Sunday, November 25, 2012

Good Sense on Economists and Dentists

Chris Dillow at his “Stumbling and Mumbling” Blog writes HERE 
Is the "crisis" in economics one of the content of the discipline, or rather of its social function? I ask because of a point made by Ronald Coase:
‘The degree to which economics is isolated from the ordinary business of life is extraordinary and unfortunate (hat tip to Paul).’
It's certainly unfortunate, because the economics that can help people with the "ordinary business of life" is actually thriving. As I've said in the IC, there's a tremendous amount economics can offer to investors. We know the distribution of asset returns and therefore their risks. We know the cognitive biases that can lead to widespread poor investment performance, and we can both quantify their effects and identify some of the stock market anomalies they generate. And we know about the maths of how to diversify. All this, and more, allows us to give useful investment advice.
Of course, we can't predict the future. But perhaps we don't need to: those investors who had used the Halloween and May Day indicators in 2008 would have avoided the worst of the 2008 crash.  
In this regard, economists are indeed living up to Keynes' famous ideal:
‘If economists could manage to get themselves thought of as humble, competent people on a level with dentists, that would be splendid.’
Like dentists, we can't greatly enrich people's lives, but we can offer reasonable advice on how they can avoid a few nasty problems.
Why, then, should we think economics is in crisis?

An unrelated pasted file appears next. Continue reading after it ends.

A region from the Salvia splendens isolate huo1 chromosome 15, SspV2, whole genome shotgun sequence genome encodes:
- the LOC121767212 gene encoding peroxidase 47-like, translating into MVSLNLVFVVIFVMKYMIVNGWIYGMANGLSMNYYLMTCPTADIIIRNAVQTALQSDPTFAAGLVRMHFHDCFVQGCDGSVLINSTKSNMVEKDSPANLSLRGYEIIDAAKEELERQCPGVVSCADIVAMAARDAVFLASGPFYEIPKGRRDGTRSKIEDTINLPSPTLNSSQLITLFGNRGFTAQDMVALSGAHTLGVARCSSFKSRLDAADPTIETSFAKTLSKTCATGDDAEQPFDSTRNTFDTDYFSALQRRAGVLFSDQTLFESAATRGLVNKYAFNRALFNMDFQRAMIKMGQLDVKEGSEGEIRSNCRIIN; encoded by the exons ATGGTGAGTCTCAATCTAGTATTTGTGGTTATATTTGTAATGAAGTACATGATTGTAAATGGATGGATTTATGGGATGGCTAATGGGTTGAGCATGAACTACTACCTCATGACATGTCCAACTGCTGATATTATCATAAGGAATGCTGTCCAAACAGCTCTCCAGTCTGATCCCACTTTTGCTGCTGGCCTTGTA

The obvious answer is that we didn't see the crash of 2008 coming.
But is it even logically possible to foresee the future? G.L.S Shackle thought not, because individuals' choices, which are what determine economic outcomes, are not forecastable - and his argument has been ignored rather than rebutted. And Gary Gorton has said that "Financial crises are not predictable", in part because they arise from cascade-type behaviour which cannot be foreseen.
Put this another way. Imagine economists had widely and credibly warned of a financial crisis in the mid-00s. People would have responded to such warnings by lending less and borrowing less (I'm ignoring agency problems here). But this would have resulted in less gearing and so no crisis. There would now be a crisis in economics as everyone wondered why the disaster we predicted never happened. The point is that forecasts can only be right if they are not believed.’
I agree with these remarks by Chris Dillow (though I do not always agree with him on Adam Smith).   I interpret Adam Smith’s approach to predictions similarly – he rarely made any; his sole prediction that in just over 100 years (1876) North America would produce more wealth than Britain came true.
Economists started giving advice to government from the 19th century.  Smith too, gave direct private advice to UK government ministers (at their request and occasionally unsolicited) on specific matters like taxation and when publicly advising them to desist from intervening in entrepreneurial matters for which they were unqualified.  In the very last few lines of Wealth Of Nations he advised readers to cut their spending on defending the colonies which wouldn’t pay for it and to withdraw, but unfortunately they, and successive Victorian governments, did not heed him).  Smith saw the role of philosophers throughout history as “doing nothing, but observing everything” and his entire life’s work was mainly spent doing just that.
Keynes was right about lowering the ambitions of modern economists from their high vanity-driven roles to that of more "humble dentists”.   Read the rest of Chris Dillow’s post by following the link.  [Fellow economists would do well to reflect on their reaction to the idea of being less pretentious about what think they can predict about the future.]


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